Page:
Just to be clear, it's a rare occasion I talk about artists like these two here, but since they've both got a pretty strong hold over the American public in terms of music culture, and since it's extremely uncommon for two high-profile artists to release singles on the same day, I felt it was appropriate.

Meanwhile, fellow punk groups Superchunk (via NPR) and No Age (also via NPR) each released their latest albums for stream today, and Washed Out's Paracosm comes out tomorrow. It's a great week for music fans, and it'll surely be a close race for Album of the Week on this blog.


  1. This is a needless post, I understand the need to set up a personal canon/brand - this often done by praising music of similar cultural cache (a value inherent in your taste), and the inverse being dismissing music you see as invalid which should be inherent in merely not covering it - but you ad hominem attacks on these two songs went beyond respectable standards. Instead of merely denouncing the tracks as "lacking in uniqueness" "nothing special" you could've applied a form of your own personal critique theory, pulling out of them meaning, anything commendable rather than commenting on the non-commendable and if the non-commendable out-weights the former then it should not be worth talking about because it adds nothing of value to the conversation. You could say that despite the disparity that definitely occurs between the verse and chorus of 'Applause' that the chorus sounds a lot like Phoenix, and carries a lot of energy - energy that, sadly, gets lost in transition between chorus to verse. As for 'Roar' what first came to me when listening to it is the swells of distorted guitar (mixed with the synthesizer) that build with each passage that allude to M83 - though with a more cogent emotional content than Anthony could ever dream of. As for their lyrics Gaga is largely devoid (it's all just bland "cool art" signifiers but the feeling is there, in the chorus) but the Katy Perry song though the conceit might be "worn-out" provides the continuing message of empowering women and reinforcing the power over their lives which is something special, relaying that message to the most common demographic of radio listening - teenage girls, the same girls navigating the hazards of daily subjugation. Your growth as a music writer as you develop your voice and your canon should also include a healthy dose of differing perspectives, not what this music does to service me (you can do that as a selfish blogger but not professionally as that is your ultimate desire) but what value does this provide others, and how can I come to understand that and convey that through what I understand about music and culture.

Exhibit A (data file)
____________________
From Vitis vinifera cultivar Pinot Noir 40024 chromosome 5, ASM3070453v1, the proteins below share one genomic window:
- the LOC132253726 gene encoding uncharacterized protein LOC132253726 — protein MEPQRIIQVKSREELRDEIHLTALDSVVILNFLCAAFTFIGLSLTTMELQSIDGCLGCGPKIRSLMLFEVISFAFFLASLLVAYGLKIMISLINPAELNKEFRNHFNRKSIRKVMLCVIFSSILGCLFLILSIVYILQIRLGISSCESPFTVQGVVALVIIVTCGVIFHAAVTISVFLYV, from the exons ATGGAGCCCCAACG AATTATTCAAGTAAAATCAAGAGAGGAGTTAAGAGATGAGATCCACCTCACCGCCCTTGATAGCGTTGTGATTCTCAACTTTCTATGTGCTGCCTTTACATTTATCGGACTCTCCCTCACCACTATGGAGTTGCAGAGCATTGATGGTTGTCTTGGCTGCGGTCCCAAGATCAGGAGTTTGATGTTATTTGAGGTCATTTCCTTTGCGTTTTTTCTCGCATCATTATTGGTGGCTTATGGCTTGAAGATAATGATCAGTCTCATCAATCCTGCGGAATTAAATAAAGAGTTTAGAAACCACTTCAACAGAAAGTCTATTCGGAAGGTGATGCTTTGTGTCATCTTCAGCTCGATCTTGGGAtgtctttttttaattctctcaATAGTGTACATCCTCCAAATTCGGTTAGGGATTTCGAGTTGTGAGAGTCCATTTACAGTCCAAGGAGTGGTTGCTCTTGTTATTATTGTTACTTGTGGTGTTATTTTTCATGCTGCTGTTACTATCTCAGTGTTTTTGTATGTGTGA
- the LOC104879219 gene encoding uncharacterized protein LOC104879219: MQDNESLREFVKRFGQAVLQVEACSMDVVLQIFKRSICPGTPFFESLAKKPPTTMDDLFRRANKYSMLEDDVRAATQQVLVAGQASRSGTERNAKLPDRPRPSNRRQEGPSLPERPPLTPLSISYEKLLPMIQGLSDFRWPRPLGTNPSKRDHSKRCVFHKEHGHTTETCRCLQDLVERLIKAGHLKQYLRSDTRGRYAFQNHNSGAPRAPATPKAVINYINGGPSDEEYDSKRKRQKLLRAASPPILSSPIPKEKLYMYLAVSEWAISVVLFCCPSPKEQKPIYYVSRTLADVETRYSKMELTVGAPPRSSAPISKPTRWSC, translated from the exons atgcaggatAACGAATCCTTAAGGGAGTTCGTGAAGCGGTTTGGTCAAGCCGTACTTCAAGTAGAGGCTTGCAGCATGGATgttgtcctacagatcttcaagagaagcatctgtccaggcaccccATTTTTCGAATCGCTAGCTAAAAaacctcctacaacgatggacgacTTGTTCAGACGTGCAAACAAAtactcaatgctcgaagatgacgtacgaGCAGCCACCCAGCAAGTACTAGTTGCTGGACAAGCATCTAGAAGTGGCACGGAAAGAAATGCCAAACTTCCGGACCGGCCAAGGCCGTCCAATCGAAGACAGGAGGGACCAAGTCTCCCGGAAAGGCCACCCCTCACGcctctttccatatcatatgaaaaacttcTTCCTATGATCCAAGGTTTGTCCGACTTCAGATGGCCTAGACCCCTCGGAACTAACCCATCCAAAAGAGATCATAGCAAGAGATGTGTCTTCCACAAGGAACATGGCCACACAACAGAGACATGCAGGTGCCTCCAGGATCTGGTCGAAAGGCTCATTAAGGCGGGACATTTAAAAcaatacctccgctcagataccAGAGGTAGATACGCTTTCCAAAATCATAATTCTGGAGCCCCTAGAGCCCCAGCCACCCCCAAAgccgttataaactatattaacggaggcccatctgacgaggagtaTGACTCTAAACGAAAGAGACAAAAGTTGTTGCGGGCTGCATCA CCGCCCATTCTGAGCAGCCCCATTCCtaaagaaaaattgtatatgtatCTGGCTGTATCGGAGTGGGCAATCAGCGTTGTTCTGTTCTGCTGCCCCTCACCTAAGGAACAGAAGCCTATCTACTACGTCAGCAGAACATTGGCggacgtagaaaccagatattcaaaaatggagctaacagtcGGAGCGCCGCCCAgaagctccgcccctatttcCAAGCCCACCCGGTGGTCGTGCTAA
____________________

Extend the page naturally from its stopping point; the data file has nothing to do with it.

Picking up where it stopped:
I'm saying all this as someone who wants to see you grow and succeed as a writer, just some friendly advice :)

    Forever Young,

    - Sloth

  2. Dear Sloth,
    Rhanks for the comment, and I appreciate your advice. But I think I should clarify; this article is not designed to create any kind of "personal brand" by dismissing other tastes in music; rather, it's meant yo say that I feel two previously respectable pop stars are headed in the wrong direction musically. I even say that I find their older music much better representations of pop. Thanks for the advice, again I just wanted to clarify. Thsnks for reading.

  3. Also sorry about typos, typing on an iPod is not ideal.